John Prine had a long and exceptionally distinguished career, and he went out on a high note. Prine's final album, The Tree of Forgiveness, was an award-winning project that gave him the highest chart positions of his entire career.

The Tree of Forgiveness marked Prine's first album of his own new songs since 2005's Fair and Square, and he collaborated with some top songwriting talent on the songs, including Pat McLaughlin, Dan Auerbach, Keith Sykes and Phil Spector. The tracks were also peppered with guest appearances from Jason Isbell, Amanda Shires and Brandi Carlile, all of whom counted him as an influence, and Prine enlisted producer Dave Cobb to helm the album, which he recorded at RCA Studio A in Nashville.

Released on April 13, 2018, The Tree of Forgiveness was a commercial success, debuting at No. 1 on Billboard's U.S. Folk Albums chart and No. 2 on the Top Country Albums, Independent Albums and Top Rock Albums charts. The project also reached No. 5 on the all-genre Billboard 200, marking the highest chart positions Prine had ever earned across his decades-long career.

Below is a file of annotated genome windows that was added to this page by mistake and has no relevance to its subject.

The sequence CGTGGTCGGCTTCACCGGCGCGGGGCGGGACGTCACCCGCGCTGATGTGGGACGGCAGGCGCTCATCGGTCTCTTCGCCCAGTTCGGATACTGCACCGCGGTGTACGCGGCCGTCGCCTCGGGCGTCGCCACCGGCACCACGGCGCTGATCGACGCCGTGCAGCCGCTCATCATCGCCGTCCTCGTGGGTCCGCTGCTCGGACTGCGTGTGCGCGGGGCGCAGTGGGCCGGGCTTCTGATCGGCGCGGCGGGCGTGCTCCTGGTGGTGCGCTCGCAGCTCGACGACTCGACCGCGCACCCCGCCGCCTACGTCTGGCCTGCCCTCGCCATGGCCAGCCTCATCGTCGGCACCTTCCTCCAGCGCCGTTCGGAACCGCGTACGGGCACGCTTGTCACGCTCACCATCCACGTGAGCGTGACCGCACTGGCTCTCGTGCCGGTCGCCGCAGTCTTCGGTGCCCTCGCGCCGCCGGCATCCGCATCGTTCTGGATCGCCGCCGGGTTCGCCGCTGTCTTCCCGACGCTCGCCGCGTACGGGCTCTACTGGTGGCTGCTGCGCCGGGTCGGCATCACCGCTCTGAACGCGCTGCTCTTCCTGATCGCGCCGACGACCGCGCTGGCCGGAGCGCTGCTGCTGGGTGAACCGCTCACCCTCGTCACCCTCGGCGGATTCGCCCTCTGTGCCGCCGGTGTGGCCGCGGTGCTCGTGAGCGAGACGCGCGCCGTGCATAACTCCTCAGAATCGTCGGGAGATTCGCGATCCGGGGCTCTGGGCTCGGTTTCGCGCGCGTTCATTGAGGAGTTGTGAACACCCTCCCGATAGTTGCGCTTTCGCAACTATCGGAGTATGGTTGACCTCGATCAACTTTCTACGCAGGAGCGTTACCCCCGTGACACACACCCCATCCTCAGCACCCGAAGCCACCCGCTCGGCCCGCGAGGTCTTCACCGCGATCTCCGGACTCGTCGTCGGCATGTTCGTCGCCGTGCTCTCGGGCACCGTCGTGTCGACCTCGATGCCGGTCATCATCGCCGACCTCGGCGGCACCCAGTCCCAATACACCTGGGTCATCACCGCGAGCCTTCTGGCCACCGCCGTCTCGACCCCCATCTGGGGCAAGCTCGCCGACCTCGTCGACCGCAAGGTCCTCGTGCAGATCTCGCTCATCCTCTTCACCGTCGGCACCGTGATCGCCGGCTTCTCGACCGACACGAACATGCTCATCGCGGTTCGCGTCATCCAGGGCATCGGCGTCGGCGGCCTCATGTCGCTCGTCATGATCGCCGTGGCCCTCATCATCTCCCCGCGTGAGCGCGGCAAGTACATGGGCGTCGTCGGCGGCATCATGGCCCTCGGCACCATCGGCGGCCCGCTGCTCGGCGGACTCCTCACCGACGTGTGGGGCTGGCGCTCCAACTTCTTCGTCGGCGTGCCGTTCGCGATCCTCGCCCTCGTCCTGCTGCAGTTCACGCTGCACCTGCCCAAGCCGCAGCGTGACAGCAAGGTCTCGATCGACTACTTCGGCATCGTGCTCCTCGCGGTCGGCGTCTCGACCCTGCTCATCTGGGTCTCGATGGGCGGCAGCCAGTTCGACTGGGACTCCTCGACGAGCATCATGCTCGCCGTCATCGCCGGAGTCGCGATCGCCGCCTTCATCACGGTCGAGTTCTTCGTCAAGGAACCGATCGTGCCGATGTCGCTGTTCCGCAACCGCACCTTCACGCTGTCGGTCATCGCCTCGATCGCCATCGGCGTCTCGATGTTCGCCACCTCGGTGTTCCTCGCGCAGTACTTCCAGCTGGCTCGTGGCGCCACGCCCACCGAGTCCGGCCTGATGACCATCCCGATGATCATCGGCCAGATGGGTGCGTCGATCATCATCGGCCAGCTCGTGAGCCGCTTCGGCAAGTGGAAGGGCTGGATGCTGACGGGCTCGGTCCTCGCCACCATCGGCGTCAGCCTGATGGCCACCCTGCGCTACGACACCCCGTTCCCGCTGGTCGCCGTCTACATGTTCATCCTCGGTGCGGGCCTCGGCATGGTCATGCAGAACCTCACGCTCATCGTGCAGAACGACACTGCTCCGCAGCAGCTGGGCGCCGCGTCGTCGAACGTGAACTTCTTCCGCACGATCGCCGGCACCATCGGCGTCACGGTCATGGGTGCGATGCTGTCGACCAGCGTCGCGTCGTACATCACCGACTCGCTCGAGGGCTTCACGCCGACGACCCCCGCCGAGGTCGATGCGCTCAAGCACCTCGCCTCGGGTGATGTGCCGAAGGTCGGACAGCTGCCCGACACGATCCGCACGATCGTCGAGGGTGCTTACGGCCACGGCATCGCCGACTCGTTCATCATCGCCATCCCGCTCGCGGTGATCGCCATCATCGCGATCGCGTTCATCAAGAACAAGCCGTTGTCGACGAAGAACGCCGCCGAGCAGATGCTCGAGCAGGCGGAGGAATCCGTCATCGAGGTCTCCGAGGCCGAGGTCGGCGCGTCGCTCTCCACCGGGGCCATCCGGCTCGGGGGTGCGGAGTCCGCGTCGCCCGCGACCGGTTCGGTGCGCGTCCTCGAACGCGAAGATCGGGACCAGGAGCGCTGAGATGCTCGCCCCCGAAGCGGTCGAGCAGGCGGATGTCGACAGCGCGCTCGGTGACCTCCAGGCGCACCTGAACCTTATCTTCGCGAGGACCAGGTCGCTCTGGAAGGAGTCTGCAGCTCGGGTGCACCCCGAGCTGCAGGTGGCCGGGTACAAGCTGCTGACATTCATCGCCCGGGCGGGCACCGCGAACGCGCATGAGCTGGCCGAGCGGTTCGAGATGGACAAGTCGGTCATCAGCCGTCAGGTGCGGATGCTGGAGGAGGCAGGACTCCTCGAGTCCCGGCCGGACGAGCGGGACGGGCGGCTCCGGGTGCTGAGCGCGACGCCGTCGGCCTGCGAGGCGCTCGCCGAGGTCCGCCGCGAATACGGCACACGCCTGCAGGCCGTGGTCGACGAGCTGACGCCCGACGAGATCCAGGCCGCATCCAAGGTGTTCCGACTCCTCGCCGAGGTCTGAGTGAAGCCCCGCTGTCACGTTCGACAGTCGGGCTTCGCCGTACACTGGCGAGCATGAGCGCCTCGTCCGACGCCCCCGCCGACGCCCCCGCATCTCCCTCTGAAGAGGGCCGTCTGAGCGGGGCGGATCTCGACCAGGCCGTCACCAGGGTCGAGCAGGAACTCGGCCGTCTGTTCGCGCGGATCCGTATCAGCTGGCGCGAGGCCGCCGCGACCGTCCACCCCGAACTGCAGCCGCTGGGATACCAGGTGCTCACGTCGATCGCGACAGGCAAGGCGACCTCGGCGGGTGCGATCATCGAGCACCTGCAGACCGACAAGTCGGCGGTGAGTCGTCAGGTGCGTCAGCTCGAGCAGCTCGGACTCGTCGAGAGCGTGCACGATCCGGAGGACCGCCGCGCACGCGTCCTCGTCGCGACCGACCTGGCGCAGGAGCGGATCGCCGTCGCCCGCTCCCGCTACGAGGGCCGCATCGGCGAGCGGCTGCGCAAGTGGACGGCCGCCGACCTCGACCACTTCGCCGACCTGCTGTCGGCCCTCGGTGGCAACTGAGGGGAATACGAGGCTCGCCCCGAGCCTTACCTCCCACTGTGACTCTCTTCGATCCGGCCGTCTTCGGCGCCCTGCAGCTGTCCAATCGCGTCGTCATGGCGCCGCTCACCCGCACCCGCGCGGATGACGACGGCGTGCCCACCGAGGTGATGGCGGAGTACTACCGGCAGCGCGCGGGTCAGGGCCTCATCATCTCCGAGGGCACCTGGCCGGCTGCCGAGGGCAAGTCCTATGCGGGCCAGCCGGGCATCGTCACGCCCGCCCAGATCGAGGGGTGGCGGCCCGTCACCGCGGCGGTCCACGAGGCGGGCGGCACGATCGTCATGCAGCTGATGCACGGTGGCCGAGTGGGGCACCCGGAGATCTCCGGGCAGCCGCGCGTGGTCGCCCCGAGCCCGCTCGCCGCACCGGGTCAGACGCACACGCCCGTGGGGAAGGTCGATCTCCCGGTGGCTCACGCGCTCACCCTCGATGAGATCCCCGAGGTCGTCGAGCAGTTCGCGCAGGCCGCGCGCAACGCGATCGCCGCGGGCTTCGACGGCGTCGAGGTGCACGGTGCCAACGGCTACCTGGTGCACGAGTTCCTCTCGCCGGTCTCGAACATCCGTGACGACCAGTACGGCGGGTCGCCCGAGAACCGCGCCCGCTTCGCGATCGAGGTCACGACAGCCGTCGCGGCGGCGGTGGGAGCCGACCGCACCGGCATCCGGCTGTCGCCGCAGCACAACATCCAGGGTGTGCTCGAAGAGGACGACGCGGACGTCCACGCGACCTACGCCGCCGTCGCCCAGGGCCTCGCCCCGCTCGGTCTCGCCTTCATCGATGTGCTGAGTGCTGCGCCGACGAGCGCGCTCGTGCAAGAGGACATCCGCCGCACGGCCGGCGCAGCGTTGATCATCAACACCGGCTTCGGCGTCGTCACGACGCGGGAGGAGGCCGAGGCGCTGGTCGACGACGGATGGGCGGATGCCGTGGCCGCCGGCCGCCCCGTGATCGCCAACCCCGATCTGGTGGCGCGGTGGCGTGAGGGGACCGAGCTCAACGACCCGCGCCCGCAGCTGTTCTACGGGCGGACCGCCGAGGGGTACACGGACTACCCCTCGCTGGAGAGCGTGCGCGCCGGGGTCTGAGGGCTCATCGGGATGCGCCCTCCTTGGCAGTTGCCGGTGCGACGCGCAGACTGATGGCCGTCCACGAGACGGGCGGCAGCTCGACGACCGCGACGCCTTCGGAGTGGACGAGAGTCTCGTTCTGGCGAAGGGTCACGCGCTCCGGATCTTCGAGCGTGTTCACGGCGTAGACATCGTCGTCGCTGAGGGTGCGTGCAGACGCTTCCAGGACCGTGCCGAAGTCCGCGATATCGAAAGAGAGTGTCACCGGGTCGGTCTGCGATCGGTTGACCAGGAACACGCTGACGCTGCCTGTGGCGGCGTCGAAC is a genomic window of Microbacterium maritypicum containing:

The Tree of Forgiveness went on to sell more than 150,000 copies, and it earned praise from critics, with Rolling Stone calling the album " very good, frequently brilliant, with all the qualities that define Prine’s music." Pitchfork called the album "wise and economical," while NPR, the New Yorker, the New York Times and more weighed in with accolades.

The Tree of Forgiveness earned Prine three Grammy nominations — one for Best Americana Album, and two for Best American Roots Song for both "Summer's End" and "Knockin' on Your Screen Door." He received Album of the Year from the Americana Music Honors & Awards, which also gave him Song of the Year for "Summer's End." Prine finished off his career in a place of rare honor, having become one of the elder statesmen of the Americana movement and one of the main inspirations for some of today's most important singer-songwriters.

Prine died at the age of 73 on Tuesday (April 7) from complications from the coronavirus (COVID-19), leaving behind an irreplaceable musical legacy. Country artists were among the many who turned to social media to mourn his passing and share tributes.

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